Notice what Simeon did not say. Simeon did not say, "Lord, I am ready to die now that I got my own dairy, bought my dream house, took over the business, saw my kids graduate from college, and became an elder in the church." None of this was Simeon's life ambition. None of this is what made his life worth living. None of this prepared him for death.

So I ask you again, what do you need to be ready for death?

II Meeting Jesus
A Simeon was prompted by the Spirit one day to go to the Temple and wait. He must have stood there that day, eyeing the worshipers as they went in and out, waiting for some clear and unmistakable sign from the Spirit.

Then, at last, it came. "There, Simeon. That father and mother and baby. That is the Chosen One. That is the Messiah!" I wonder how long Simeon stared. A baby? A mere child? Yet, as a student of Scripture, Simeon knew God often provided the most unlikely answers to the prayers of His people. So Simeon took the baby Jesus into his arms, praised God, and said,
(Luke 2:29-30) "Sovereign Lord, as you have promised, you now dismiss your servant in peace. (30) For my eyes have seen your salvation ..."

After this we are not told anything more about Simeon. We don't know how he died or when he died. We don't know how much longer he lived. All we know is that when death did come, Simeon was ready and waiting.

B Simeon met Jesus and he was ready to die. This means Simeon saw more than the baby in his arms. Simeon saw more than the cradle or the manger. Simeon saw more than a young father and mother. Simeon saw, as it were, the dark side of Christmas.

Christmas, as you know, is not all sweetness and light and joy. Christmas and Simeon saw this also includes sorrow and pain and heartache. I already mentioned Herod and the baby boys of Bethlehem. From there we can fast forward thirty years to an angry mob shouting, screaming, "Crucify Him! Crucify Him!"

Filled with the Spirit, Simeon knew he was seeing God's salvation. And, filled with the Spirit, Simeon knew that God's salvation involved sacrifice and pain. I doubt if Simeon knew exactly how God, in Christ, would deal with our sins. It doubt if he was able to discern the shape of the coming kingdom of God. But he did see many would fall and rise over Jesus (Lk 2:33). And, he did see that Mary would be terribly hurt and wounded in all of this (Lk 2:35).

Simeon met Jesus and he was ready to die. More specifically, Simeon met Jesus as Savior and he was ready to die. That is the point of our text.

Do you realize what this means for you and me? It means none of us can be ready to die unless we have seen and known Jesus as Savior.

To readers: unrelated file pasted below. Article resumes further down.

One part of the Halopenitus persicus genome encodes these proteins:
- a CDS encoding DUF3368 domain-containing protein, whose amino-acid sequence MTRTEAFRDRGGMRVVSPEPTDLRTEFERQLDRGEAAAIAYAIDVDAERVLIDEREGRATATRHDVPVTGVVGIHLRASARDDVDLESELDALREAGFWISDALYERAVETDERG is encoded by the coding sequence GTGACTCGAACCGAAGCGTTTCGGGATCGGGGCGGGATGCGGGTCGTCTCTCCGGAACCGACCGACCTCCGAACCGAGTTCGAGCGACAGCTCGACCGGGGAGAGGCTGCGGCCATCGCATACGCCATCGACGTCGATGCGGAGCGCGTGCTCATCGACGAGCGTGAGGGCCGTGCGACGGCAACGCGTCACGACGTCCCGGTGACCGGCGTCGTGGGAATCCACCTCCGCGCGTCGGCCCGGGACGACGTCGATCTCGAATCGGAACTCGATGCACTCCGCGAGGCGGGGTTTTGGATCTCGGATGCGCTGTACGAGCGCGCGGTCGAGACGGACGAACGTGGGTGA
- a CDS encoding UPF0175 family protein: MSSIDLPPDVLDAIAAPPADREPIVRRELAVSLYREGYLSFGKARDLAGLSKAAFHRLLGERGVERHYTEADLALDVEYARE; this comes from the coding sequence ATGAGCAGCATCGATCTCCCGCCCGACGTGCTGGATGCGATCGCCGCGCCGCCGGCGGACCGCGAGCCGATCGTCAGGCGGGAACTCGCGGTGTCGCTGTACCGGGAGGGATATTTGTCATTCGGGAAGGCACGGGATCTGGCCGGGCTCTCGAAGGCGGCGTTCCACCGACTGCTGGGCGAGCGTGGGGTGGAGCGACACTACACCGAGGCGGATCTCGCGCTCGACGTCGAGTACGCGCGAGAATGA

I haven't told the congregation the story of John Kohlmoos many of you know him as Moose from his days as a school bus driver. I came to know John because he needed computer help. On one of my first visits he told me he knew I was a minister but he hoped I wouldn't shove religion down his face. So I kept quiet and prayed the Lord would give me an opportunity.
For four straight years I mostly witnessed by example though I kept finding ways to slip religion into our conversations. John laughed more than once at how innovative I was in doing this. "There you go again," he said more than once.
Then came the day John needed brain surgery. His wife called me all scared. I was in the hospital early that morning. I told John that for 4 years I had mostly respected his wishes but I could no longer be silent because he faced the possibility of death. I asked if I could talk about his relationship with Jesus. When he gave his approval I gave one of the most heartfelt and shortest sermons I have ever preached and John, by God's grace, gave his heart to the Lord.
What was different this time? John knew he could die and John realized he needed to be ready for death.
John is like Simeon you aren't ready to die unless you have seen the Savior.

I need to tell you something. Like Simeon, we have seen Christ. We have seen Christ as a babe wrapped in cloths and lying in a manger. We have seen Christ take up His cross and die on Calvary. We have seen Christ arise from the dead. We have see Him ascend to God's right hand in heaven. We have seen Him. We have met Him. Right now, this very moment, He is holding us in His arms and never leaves us nor forsakes us. Like Simeon, we have seen the Savior. So, like Simeon, we should be ready to die.